It is October 15, 1988 and a team of marine biologists from the Center for Advanced Studies of Blanes (CEAB-CSIC) are preparing to do a scuba dive in a point near Ibiza (Balearic Islands). We are carrying out a project, led by María Jesús Uriz, to study the importance of chemical interactions in the ecology of the seabed. With me are Iosune Uriz, Enrique Ballesteros, Josep Maria Tur, Dolors Rosell and Rick Brusca. The project is funded by the Spanish pharmaceutical company PharmaMar S.A., which uses the organisms that biologists collect to search for chemical substances with therapeutic potential.
At a depth of 52 meters, on ropes submerged in a coralline community, we came across abundant colonies of a small filtering invertebrate organism, an ascidian. The ascidians are invertebrate animals such as sponges or corals that are found on the ocean floor more than 40 meters deep. We collected some samples and a server, as an ascidian specialist, I was able to identify them later in the lab. I studied them meticulously, looking for their most relevant morphological characteristics until I could see that it was the species: Aplidium albicans. This species is already described, but rare on the planet and that we did not know that he could live on our coast.
The analyzes of PharmaMar, S.A. showed that this modest organism had a chemical with antitumor and antiviral properties. They managed to identify the molecule, which is the basis of the drug known as Aplidin. The chemical name of the compound is more complex but it will surely sound familiar to you: plitidespine.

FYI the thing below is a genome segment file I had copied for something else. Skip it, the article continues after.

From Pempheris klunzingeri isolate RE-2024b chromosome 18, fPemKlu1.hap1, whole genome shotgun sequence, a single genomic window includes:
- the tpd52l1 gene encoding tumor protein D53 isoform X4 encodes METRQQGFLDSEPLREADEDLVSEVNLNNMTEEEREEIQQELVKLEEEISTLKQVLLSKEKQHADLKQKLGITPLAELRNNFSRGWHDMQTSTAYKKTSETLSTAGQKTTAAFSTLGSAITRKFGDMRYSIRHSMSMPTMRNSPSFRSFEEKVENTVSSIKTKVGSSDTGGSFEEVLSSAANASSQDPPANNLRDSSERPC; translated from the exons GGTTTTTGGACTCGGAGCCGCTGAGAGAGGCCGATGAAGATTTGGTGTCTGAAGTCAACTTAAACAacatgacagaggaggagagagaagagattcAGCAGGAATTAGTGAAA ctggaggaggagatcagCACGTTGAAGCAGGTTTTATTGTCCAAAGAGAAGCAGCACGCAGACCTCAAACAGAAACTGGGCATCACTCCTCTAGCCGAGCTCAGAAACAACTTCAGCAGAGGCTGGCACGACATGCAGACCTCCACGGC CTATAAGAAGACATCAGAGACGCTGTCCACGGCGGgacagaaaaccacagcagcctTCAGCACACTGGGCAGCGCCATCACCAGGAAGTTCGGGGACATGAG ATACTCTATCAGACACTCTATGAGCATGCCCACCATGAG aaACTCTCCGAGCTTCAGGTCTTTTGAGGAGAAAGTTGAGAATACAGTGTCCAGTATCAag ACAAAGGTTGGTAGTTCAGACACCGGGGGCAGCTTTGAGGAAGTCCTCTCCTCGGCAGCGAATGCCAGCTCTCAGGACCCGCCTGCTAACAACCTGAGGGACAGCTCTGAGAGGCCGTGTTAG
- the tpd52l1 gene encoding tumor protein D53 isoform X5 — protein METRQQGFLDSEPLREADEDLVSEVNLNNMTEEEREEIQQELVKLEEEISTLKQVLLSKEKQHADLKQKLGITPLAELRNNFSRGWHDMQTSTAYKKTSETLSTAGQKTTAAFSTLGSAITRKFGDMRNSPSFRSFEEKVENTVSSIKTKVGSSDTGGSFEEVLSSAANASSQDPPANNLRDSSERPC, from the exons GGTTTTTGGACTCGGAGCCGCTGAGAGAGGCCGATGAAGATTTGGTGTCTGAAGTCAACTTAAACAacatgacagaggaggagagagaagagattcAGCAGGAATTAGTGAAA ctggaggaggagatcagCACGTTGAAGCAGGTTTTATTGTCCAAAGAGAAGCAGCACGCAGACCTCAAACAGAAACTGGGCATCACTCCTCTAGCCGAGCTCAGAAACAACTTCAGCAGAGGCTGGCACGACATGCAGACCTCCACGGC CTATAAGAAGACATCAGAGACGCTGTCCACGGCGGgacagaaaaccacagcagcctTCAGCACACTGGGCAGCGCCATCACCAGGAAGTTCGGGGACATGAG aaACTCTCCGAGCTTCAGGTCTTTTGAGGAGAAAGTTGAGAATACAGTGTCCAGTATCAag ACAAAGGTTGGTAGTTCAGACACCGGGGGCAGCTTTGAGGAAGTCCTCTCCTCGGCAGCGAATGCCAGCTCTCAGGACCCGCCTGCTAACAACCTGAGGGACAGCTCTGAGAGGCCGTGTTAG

Today, 32 years later, it is on everyone’s lips for its possible applications in a drug against COVID-19.
Decades of research and large investments
I would like to highlight two things about these findings.
First, the vision and effort of companies such as PharmaMar, S.A. to develop a set of new therapeutic products that cost decades of research and a huge investment. Aplidin has had a modest history as an antitumor, but its possible new application would make up for all these years of study.
Second, the need for basic science. At the base of this research are marine biologists and, in particular, so-called taxonomists, capable of identifying to which species the different specimens belong. Knowing how to identify the species is vital if more samples are required, especially for patent issues, and also because of the possibility of investigating other related species. The name of the producing body is required.
Today I am happy that that distant dive we did has given these important fruits, but it is the very history of basic science. She is the breeding ground that allows the appearance of discoveries that, in turn, will end in one way or another, having applications that can change our lives.
A few decades later, I am still taking the time I can, between bureaucracies and more “modern” research, to be able to spend hours at the magnifying glass and the microscope, identifying and describing species of ascidians from all over the world. It does not bring me great returns in terms of stellar scientific publications, but I am convinced that my modest contribution to knowing our biodiversity will be my most important and lasting scientific legacy.
Let’s preserve basic science and taxonomy!
Text by Xavier Turon, Research Professor at CEAB-CSIC.